‘Barry’ 1×08 Review: Starting Now

The thing about writing a brilliant episode is that it’s hard to follow up on it. Barry’s seventh hour had proven to be one of the best episodes television has ever delivered, so the stakes were high and the expectations were even higher going into the show’s season finale. And “Chapter Eight: Know Your Truth” may not have been on the same writing and acting level as the episode before it, but it sure as hell delivered a mighty good finale. One that will keep us hooked, one that will have us desperately needing the much appreciated season two that Alec Berg and Bill Hader are already working on.

There is no better word to describe this than “intense”.

Last night, Barry finally crossed the line. And in the exact moment when we all thought he was done for good, when he was living the dream life he’d been searching for for the past seven episodes, he becomes, in one word, irredeemable.

And we were all rooting for you, man.

BARRY’S ALIVE

It’s hard to navigate the emotional turmoil the last ten minutes of this episode sunk us all in. We’re floating in a sea of disappointment and pity and there doesn’t seem to be a wooden plank we can somehow hold onto Titanic style. We’ve been trusting Barry for an entire season. We knew —know— there was and still is good in him. We know he cares desperately and with an intensity that’s hard to top.

That’s why when the Chechens are about to kill Fuches right after he betrays Barry, we knew he was going to show up to save him. Because it has been made crystal clear to us that Barry cares about Fuches a lot despite punching him in the face twice and declaring he wants out of the hitman life. He’s finally learned to differentiate between caring about someone and actually following that person’s orders without hesitating one bit. We know he’s changed, at least in that sense.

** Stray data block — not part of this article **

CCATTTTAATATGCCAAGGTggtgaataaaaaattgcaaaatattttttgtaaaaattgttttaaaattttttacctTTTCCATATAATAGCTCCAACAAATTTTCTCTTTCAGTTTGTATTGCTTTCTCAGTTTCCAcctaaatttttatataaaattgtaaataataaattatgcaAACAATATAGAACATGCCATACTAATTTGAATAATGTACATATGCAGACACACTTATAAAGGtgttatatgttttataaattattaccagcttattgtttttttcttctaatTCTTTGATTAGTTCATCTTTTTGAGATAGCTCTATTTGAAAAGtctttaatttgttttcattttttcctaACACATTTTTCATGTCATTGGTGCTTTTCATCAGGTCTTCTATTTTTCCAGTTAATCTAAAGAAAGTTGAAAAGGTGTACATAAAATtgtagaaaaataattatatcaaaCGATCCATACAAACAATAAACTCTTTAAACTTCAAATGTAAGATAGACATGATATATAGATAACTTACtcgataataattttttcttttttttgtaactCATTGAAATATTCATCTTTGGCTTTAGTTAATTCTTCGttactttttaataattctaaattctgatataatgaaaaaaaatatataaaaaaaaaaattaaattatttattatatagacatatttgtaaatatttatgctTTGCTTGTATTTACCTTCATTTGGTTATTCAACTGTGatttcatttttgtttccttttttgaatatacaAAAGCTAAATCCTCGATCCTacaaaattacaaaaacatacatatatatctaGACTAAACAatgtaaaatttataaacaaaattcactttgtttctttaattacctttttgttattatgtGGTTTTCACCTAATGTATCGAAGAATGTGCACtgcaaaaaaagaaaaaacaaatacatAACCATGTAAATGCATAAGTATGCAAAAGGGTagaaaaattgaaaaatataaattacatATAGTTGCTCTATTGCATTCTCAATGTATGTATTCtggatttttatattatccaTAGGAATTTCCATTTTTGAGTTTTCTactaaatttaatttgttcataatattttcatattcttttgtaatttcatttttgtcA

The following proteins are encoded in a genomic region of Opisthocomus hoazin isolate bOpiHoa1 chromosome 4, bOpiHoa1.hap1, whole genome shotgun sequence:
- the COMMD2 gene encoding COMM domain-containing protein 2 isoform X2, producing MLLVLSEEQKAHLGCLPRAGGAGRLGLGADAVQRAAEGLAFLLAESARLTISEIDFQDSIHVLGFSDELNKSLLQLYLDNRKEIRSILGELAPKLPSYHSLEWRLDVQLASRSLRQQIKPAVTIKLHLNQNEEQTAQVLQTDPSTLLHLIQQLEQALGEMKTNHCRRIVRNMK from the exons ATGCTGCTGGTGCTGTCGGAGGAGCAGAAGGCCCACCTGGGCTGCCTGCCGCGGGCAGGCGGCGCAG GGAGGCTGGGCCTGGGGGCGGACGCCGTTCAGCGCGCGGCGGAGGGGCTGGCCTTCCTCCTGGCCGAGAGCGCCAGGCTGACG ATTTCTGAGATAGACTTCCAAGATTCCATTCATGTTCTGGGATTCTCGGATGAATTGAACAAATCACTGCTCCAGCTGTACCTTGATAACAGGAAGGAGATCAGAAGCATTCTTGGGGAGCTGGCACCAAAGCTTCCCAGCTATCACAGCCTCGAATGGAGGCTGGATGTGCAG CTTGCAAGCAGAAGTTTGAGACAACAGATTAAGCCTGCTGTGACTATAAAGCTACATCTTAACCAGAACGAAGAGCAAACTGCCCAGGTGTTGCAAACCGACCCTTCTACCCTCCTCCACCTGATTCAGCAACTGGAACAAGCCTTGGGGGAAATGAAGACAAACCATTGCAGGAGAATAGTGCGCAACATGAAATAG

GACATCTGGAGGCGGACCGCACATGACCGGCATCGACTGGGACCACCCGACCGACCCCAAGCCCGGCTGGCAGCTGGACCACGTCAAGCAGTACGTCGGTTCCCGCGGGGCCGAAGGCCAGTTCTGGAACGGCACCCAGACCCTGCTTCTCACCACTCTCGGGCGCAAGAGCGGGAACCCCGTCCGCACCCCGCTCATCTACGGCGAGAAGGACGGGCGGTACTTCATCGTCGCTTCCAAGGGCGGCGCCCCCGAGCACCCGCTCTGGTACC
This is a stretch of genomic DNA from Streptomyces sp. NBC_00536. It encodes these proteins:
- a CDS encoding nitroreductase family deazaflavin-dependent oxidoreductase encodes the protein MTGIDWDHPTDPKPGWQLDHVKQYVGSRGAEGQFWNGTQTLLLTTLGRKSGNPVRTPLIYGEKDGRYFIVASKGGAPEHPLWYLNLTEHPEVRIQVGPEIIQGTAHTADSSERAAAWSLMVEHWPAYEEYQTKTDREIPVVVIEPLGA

But we also know he is not the best decision maker in the world, and he screws up his life choices constantly.

Man, we decided to stan the wrong guy.

We knew we were rooting for the loser. Since the Pilot, Berg and Hader have continuously stressed through the episodes and through Barry’s actions that despite them being motivated by his longing to become better, he is constantly going to be stuck in the worst case scenario. Even after everything he goes through, he is incapable of escaping his life.

Source: HBO.

The worst part is that, with every clue they gave us about how close Barry was to being unable to step back, we wanted him to succeed even more.

If you’re able to toy with the audience’s emotions with such ease in such a complexly magnificent way, you have to win an Emmy. You have to win every award out there.

But enough about campaigning —for now, anyway. Despite it’s slow start focused on characters we don’t particularly like too much like Goran and hell, even Fuches, the second half of the episode is textbook season finale. It’s exactly what a season finale is supposed to be able to convey without falling into the easy writing traps or the predictable tricks that will definitely force you to watch the next season. It was filled with emotional stakes and character development, but, even better, it culminated in a traumatizing cliffhanger that poses a lot of questions, yes, but oddly enough, they’re not questions about the narrative.

They’re questions about character. And for a show named literally after its protagonist, it’s genuinely the best way to go.




But the truly enviable effort about “Chapter Eight” was its uncanny ability to keep you tense even when everything seemed to be going perfectly fine for our characters. In fact, it was precisely that idea, the fact that they were living the blissful life without a care in the world, happily lip-synching to cheesy tunes, what immediately ticked us off about the eerily tense ambiance that was about to dawn on us. For the first five minutes, we thought it was yet another of Barry’s dreams. But then it went on and on and we realized this is what his life had become. We understood he’d finally made it and was happy.

But for seven episodes and a half, these writers have worked their asses off to make us understand that no such future is allowed for Barry, so something had to be wrong. And just like that, after an entire season, we were in Barry’s spot. We were only comfortable when we were in danger.